• How will the secondary come together?: Cornerback Desmond King is a bona fide star after his breakout freshman season, but the Hawkeyes need to find a starter at free safety, where Jordan Lomax and Anthony Gair continue to compete. Opposite King, Maurice Fleming and Sean Draper are even, and John Lowdermilk is trying to maintain an edge on Nico Law at strong safety.
  • Who will take the lead at running back?: Iowa knows it can rely on senior Mark Weisman, but he’s fought injuries and likely can’t survive an entire season of pounding between the tackles. Junior Jordan Canzeri offers intriguing athleticism. The New Yorker rushed for 481 yards last season, including a 165-yard performance at Purdue.
  • Can the defensive line live up to its billing?: These guys are good, no doubt. Anchored by tackles Carl Davis and Louis Trinca-Pasat, both of whom started all 13 games a year ago, the Hawkeyes’ front four likely rates as the strength of the entire team. Juniors Drew Ott and Mike Hardy bring experience to the end spots. If this group improves like it did last season, look out.
One way too early prediction

Brandon Scherff will take home some hardware in December. He was denied a spot by the league’s media on the All-Big Ten first team as a junior. There will be no such worry in 2014. In fact, Scherff will vie for the Outland Trophy and earn a spot on All-America teams from his left tackle spot after opting to turn down a chance at the NFL this offseason.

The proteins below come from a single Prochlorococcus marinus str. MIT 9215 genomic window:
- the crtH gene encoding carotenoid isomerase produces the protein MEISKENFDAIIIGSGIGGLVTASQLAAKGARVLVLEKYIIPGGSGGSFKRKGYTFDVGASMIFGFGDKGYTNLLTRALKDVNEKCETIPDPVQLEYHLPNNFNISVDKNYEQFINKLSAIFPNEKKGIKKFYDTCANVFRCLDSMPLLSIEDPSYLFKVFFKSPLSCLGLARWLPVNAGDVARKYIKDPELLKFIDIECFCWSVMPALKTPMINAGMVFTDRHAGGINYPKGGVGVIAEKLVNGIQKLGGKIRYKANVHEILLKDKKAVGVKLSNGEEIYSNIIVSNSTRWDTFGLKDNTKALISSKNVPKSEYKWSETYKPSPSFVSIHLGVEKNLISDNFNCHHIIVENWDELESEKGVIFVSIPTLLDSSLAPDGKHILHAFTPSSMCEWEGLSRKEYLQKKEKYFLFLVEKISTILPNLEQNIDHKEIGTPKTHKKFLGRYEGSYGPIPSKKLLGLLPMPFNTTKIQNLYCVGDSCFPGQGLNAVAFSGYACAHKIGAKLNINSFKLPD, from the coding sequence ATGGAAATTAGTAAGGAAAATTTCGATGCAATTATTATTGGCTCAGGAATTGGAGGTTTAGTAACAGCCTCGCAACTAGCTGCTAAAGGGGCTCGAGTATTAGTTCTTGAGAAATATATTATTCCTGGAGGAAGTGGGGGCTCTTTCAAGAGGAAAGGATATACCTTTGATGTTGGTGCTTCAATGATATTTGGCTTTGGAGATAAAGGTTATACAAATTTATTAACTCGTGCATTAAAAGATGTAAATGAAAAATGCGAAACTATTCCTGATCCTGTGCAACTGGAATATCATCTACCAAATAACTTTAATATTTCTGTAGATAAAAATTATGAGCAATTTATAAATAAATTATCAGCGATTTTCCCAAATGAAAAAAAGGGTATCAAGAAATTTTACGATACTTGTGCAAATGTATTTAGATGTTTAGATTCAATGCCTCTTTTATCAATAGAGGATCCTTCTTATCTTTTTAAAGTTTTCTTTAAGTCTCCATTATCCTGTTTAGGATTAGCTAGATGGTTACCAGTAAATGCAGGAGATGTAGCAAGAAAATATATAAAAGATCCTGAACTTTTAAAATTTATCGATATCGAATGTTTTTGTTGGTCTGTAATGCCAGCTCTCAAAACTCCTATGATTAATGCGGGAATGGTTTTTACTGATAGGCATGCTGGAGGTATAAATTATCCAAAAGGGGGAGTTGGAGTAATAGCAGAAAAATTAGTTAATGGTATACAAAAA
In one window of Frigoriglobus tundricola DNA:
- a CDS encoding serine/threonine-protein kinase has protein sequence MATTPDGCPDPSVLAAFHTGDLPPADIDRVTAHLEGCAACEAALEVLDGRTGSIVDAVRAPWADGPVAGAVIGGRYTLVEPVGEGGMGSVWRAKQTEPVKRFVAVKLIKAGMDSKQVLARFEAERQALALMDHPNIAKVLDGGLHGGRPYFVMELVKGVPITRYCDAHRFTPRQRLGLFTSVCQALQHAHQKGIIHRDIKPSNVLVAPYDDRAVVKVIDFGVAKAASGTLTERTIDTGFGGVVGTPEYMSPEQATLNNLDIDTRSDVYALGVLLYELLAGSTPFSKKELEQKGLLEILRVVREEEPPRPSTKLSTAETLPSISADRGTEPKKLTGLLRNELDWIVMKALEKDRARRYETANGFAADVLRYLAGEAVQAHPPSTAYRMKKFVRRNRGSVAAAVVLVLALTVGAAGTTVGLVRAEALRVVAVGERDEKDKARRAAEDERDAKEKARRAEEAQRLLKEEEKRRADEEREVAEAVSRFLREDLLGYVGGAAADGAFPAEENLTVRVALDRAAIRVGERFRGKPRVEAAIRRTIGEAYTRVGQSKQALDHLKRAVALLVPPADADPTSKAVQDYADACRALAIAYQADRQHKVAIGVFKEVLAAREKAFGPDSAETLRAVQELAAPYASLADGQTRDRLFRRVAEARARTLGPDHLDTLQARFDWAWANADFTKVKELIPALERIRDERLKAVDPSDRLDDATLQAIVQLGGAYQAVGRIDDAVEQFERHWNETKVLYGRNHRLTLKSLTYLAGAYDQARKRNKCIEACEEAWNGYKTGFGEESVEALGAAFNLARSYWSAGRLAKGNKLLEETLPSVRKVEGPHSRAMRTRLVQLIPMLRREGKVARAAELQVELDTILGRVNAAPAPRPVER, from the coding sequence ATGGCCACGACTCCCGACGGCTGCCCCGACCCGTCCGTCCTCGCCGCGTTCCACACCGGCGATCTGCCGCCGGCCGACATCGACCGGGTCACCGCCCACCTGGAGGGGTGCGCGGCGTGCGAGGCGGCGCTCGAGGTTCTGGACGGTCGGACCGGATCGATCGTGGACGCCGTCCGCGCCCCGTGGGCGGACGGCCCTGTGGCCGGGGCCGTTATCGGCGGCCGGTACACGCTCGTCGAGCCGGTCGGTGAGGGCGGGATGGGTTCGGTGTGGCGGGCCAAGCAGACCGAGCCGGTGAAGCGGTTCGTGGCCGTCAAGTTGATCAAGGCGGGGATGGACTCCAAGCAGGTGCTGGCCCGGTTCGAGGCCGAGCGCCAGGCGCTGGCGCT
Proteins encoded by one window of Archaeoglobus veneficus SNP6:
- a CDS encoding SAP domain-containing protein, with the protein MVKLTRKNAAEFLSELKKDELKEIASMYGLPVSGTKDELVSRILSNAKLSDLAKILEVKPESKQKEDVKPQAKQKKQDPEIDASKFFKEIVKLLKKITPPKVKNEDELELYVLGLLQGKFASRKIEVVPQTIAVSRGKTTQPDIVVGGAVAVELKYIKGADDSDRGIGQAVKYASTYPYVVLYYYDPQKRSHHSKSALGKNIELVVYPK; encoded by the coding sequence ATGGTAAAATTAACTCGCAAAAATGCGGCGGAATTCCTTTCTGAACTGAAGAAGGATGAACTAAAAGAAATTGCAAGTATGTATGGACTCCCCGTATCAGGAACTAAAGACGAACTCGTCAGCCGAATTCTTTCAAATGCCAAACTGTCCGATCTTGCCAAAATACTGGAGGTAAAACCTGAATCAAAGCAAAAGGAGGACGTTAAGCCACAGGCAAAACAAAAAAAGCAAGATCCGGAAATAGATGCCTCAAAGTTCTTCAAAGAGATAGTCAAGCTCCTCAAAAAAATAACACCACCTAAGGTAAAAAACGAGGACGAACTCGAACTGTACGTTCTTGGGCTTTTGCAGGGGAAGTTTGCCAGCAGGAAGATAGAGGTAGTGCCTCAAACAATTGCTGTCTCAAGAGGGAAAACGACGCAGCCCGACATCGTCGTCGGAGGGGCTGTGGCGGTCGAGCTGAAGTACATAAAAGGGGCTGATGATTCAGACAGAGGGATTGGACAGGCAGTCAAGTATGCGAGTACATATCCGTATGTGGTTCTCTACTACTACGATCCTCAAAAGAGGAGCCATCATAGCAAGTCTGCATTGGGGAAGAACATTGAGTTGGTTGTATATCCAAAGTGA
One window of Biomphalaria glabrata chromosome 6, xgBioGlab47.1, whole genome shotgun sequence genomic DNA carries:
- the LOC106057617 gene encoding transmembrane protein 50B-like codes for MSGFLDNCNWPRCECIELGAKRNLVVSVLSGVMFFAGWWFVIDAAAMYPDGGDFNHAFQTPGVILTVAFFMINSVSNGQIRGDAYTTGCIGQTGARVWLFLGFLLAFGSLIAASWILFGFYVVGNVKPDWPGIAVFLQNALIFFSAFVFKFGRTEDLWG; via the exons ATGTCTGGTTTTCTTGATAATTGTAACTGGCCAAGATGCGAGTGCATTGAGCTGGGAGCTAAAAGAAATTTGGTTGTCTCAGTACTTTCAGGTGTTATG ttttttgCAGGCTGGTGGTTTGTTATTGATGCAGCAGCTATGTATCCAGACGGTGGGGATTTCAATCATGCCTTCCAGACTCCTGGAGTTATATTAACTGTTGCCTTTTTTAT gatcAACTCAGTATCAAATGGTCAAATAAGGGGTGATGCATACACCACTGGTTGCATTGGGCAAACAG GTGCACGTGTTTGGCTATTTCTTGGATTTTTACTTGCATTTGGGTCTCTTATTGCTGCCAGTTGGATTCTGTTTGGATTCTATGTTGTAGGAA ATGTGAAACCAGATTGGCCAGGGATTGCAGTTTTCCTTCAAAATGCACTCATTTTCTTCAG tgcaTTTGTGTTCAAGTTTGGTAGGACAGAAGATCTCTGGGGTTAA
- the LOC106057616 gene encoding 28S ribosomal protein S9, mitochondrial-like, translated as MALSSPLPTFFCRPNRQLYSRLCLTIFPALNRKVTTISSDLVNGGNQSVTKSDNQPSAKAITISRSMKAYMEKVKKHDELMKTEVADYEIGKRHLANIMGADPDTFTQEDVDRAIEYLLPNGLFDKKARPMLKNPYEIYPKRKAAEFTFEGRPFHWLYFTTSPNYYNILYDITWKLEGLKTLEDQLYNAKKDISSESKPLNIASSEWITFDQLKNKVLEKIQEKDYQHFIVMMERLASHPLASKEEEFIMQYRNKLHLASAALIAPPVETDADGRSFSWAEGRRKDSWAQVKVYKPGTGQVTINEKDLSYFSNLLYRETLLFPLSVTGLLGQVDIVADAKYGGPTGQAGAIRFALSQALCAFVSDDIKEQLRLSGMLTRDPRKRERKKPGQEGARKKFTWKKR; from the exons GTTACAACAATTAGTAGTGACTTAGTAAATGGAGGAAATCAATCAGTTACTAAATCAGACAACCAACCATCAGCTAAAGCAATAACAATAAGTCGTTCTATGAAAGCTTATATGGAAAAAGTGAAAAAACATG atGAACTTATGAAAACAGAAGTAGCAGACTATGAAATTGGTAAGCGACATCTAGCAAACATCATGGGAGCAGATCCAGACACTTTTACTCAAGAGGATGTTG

Spring game preview: Iowa

April, 25, 2014
Apr 25
10:30
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Spring football ends Saturday in the Big Ten. I'll give you a moment to compose yourself. Wipe those tears away. Football will be back soon enough.

Three teams wrap up their sessions and we're taking a look at each. Here's what to expect from Iowa at its annual spring scrimmage.

When: 3 p.m. ET Saturday

Where: Kinnick Stadium, Iowa City

Admission: Free. Fans are invited to join Iowa and the Johnson County Crisis Center in bringing nonperishable food items for the ANF Food Bank Drive. Collection bins will be found at all the open entrances to the stadium. The west and south stands are open for seating, and fans can enter through Gates A, F and G. Free parking is available in all university lots around the stadium.

TV: Streaming at BTN2Go.com

Weather forecast: Mostly sunny, high of 73 degrees, winds at 15 mph

What to watch for: The Hawkeyes will pit the offense against the defense and use a modified scoring system that, in addition to standard scores, awards points for explosion plays (runs of 12 of more yards, passes of 16 or more yards), takeaways, three-and-outs, quarterback "sacks" and sudden changes (when the offense starts inside the 35-yard line and is held to a field goal or no points). Check out the points breakdown here.

[+] EnlargeVanderBerg
AP Photo/Scott A. MillerIowa coaches like the versatility of receiver Matt VandeBerg.